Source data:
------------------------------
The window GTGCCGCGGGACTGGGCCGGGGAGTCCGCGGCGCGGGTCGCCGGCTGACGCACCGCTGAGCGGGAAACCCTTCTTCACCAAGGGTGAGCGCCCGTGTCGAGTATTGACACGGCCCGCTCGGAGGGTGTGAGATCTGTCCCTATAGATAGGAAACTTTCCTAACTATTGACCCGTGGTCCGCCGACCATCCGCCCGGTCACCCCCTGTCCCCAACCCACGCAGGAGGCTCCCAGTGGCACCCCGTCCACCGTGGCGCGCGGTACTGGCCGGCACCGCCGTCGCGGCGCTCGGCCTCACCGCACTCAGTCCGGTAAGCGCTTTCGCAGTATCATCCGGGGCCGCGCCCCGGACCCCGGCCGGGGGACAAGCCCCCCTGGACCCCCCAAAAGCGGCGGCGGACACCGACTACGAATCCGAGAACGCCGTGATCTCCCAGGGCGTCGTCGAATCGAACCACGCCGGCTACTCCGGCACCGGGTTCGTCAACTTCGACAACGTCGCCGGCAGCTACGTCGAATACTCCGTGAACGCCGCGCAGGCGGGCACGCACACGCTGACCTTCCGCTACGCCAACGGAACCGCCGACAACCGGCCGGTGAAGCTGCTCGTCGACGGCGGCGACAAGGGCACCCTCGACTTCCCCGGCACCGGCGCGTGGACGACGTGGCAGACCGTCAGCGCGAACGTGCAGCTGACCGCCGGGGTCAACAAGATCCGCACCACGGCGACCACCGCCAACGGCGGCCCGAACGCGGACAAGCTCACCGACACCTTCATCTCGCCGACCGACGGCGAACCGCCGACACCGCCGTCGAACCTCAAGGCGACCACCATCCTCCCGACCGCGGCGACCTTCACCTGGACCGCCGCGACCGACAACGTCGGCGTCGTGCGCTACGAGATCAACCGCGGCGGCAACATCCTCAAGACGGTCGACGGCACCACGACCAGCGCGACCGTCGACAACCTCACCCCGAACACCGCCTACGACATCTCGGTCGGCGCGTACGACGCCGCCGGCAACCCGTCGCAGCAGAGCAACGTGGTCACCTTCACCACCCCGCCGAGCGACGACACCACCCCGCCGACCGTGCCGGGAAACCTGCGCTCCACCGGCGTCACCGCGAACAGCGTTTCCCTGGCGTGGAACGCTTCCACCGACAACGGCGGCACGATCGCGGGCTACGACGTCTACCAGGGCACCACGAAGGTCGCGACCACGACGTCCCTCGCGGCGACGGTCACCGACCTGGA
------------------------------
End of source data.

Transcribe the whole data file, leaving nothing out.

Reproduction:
The window GTGCCGCGGGACTGGGCCGGGGAGTCCGCGGCGCGGGTCGCCGGCTGACGCACCGCTGAGCGGGAAACCCTTCTTCACCAAGGGTGAGCGCCCGTGTCGAGTATTGACACGGCCCGCTCGGAGGGTGTGAGATCTGTCCCTATAGATAGGAAACTTTCCTAACTATTGACCCGTGGTCCGCCGACCATCCGCCCGGTCACCCCCTGTCCCCAACCCACGCAGGAGGCTCCCAGTGGCACCCCGTCCACCGTGGCGCGCGGTACTGGCCGGCACCGCCGTCGCGGCGCTCGGCCTCACCGCACTCAGTCCGGTAAGCGCTTTCGCAGTATCATCCGGGGCCGCGCCCCGGACCCCGGCCGGGGGACAAGCCCCCCTGGACCCCCCAAAAGCGGCGGCGGACACCGACTACGAATCCGAGAACGCCGTGATCTCCCAGGGCGTCGTCGAATCGAACCACGCCGGCTACTCCGGCACCGGGTTCGTCAACTTCGACAACGTCGCCGGCAGCTACGTCGAATACTCCGTGAACGCCGCGCAGGCGGGCACGCACACGCTGACCTTCCGCTACGCCAACGGAACCGCCGACAACCGGCCGGTGAAGCTGCTCGTCGACGGCGGCGACAAGGGCACCCTCGACTTCCCCGGCACCGGCGCGTGGACGACGTGGCAGACCGTCAGCGCGAACGTGCAGCTGACCGCCGGGGTCAACAAGATCCGCACCACGGCGACCACCGCCAACGGCGGCCCGAACGCGGACAAGCTCACCGACACCTTCATCTCGCCGACCGACGGCGAACCGCCGACACCGCCGTCGAACCTCAAGGCGACCACCATCCTCCCGACCGCGGCGACCTTCACCTGGACCGCCGCGACCGACAACGTCGGCGTCGTGCGCTACGAGATCAACCGCGGCGGCAACATCCTCAAGACGGTCGACGGCACCACGACCAGCGCGACCGTCGACAACCTCACCCCGAACACCGCCTACGACATCTCGGTCGGCGCGTACGACGCCGCCGGCAACCCGTCGCAGCAGAGCAACGTGGTCACCTTCACCACCCCGCCGAGCGACGACACCACCCCGCCGACCGTGCCGGGAAACCTGCGCTCCACCGGCGTCACCGCGAACAGCGTTTCCCTGGCGTGGAACGCTTCCACCGACAACGGCGGCACGATCGCGGGCTACGACGTCTACCAGGGCACCACGAAGGTCGCGACCACGACGTCCCTCGCGGCGACGGTCACCGACCTGGA